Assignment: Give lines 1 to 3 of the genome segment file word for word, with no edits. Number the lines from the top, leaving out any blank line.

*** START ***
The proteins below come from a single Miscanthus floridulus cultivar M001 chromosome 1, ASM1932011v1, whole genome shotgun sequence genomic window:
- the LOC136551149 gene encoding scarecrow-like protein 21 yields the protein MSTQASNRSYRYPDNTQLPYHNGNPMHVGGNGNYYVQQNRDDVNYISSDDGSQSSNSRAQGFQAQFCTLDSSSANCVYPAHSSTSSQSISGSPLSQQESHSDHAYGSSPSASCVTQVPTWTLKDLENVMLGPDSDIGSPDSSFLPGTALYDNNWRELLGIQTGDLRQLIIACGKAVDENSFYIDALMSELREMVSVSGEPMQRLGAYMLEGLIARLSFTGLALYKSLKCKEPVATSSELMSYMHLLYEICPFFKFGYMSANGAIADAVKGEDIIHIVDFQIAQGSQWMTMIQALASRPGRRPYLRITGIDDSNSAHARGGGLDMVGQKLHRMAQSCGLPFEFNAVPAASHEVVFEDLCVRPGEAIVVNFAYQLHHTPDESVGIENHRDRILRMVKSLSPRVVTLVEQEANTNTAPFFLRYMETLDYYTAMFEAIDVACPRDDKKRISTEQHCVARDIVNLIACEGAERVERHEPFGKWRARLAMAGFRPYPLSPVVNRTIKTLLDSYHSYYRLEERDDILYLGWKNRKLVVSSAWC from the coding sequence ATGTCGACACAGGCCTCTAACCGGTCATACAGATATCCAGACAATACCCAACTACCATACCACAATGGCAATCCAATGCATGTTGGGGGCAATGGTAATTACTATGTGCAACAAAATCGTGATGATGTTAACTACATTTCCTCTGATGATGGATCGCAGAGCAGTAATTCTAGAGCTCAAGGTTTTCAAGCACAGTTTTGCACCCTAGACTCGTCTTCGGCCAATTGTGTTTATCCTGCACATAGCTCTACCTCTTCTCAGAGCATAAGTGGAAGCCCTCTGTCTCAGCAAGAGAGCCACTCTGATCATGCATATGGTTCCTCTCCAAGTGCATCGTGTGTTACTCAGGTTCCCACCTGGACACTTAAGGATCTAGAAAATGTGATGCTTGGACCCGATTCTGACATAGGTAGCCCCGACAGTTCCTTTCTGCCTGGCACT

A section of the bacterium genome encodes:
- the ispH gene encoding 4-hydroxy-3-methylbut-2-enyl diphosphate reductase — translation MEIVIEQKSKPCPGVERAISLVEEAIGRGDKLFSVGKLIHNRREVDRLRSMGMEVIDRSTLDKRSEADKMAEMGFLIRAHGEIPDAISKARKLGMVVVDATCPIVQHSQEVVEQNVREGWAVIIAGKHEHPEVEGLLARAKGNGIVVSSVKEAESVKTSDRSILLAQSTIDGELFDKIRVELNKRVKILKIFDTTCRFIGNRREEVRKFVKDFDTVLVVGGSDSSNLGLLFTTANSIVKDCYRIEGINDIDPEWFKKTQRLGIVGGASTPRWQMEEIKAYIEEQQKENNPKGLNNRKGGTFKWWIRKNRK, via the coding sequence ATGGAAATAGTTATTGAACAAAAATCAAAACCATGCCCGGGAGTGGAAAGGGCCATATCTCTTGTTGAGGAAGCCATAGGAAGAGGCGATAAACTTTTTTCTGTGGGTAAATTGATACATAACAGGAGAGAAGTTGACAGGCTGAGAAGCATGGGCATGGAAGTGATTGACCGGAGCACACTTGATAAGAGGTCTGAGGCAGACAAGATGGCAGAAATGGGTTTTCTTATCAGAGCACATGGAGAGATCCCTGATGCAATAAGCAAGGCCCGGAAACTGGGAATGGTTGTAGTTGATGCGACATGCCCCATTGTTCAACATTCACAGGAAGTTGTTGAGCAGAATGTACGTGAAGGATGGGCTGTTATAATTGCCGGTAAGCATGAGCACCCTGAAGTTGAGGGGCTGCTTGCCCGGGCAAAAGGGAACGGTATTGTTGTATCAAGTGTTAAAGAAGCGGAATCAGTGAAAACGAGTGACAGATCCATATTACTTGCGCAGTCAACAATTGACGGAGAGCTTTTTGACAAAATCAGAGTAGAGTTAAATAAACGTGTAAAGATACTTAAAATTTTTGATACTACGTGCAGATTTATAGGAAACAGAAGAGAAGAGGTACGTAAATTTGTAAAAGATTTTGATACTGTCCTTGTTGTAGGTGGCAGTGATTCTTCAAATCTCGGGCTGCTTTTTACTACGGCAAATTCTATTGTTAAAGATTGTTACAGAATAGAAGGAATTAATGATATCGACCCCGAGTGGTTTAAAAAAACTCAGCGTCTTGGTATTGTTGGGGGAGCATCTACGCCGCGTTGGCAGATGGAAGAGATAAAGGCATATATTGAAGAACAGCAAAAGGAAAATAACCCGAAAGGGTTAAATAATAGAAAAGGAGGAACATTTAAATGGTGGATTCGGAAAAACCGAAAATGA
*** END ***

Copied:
The proteins below come from a single Miscanthus floridulus cultivar M001 chromosome 1, ASM1932011v1, whole genome shotgun sequence genomic window:
- the LOC136551149 gene encoding scarecrow-like protein 21 yields the protein MSTQASNRSYRYPDNTQLPYHNGNPMHVGGNGNYYVQQNRDDVNYISSDDGSQSSNSRAQGFQAQFCTLDSSSANCVYPAHSSTSSQSISGSPLSQQESHSDHAYGSSPSASCVTQVPTWTLKDLENVMLGPDSDIGSPDSSFLPGTALYDNNWRELLGIQTGDLRQLIIACGKAVDENSFYIDALMSELREMVSVSGEPMQRLGAYMLEGLIARLSFTGLALYKSLKCKEPVATSSELMSYMHLLYEICPFFKFGYMSANGAIADAVKGEDIIHIVDFQIAQGSQWMTMIQALASRPGRRPYLRITGIDDSNSAHARGGGLDMVGQKLHRMAQSCGLPFEFNAVPAASHEVVFEDLCVRPGEAIVVNFAYQLHHTPDESVGIENHRDRILRMVKSLSPRVVTLVEQEANTNTAPFFLRYMETLDYYTAMFEAIDVACPRDDKKRISTEQHCVARDIVNLIACEGAERVERHEPFGKWRARLAMAGFRPYPLSPVVNRTIKTLLDSYHSYYRLEERDDILYLGWKNRKLVVSSAWC from the coding sequence ATGTCGACACAGGCCTCTAACCGGTCATACAGATATCCAGACAATACCCAACTACCATACCACAATGGCAATCCAATGCATGTTGGGGGCAATGGTAATTACTATGTGCAACAAAATCGTGATGATGTTAACTACATTTCCTCTGATGATGGATCGCAGAGCAGTAATTCTAGAGCTCAAGGTTTTCAAGCACAGTTTTGCACCCTAGACTCGTCTTCGGCCAATTGTGTTTATCCTGCACATAGCTCTACCTCTTCTCAGAGCATAAGTGGAAGCCCTCTGTCTCAGCAAGAGAGCCACTCTGATCATGCATATGGTTCCTCTCCAAGTGCATCGTGTGTTACTCAGGTTCCCACCTGGACACTTAAGGATCTAGAAAATGTGATGCTTGGACCCGATTCTGACATAGGTAGCCCCGACAGTTCCTTTCTGCCTGGCACT

A section of the bacterium genome encodes: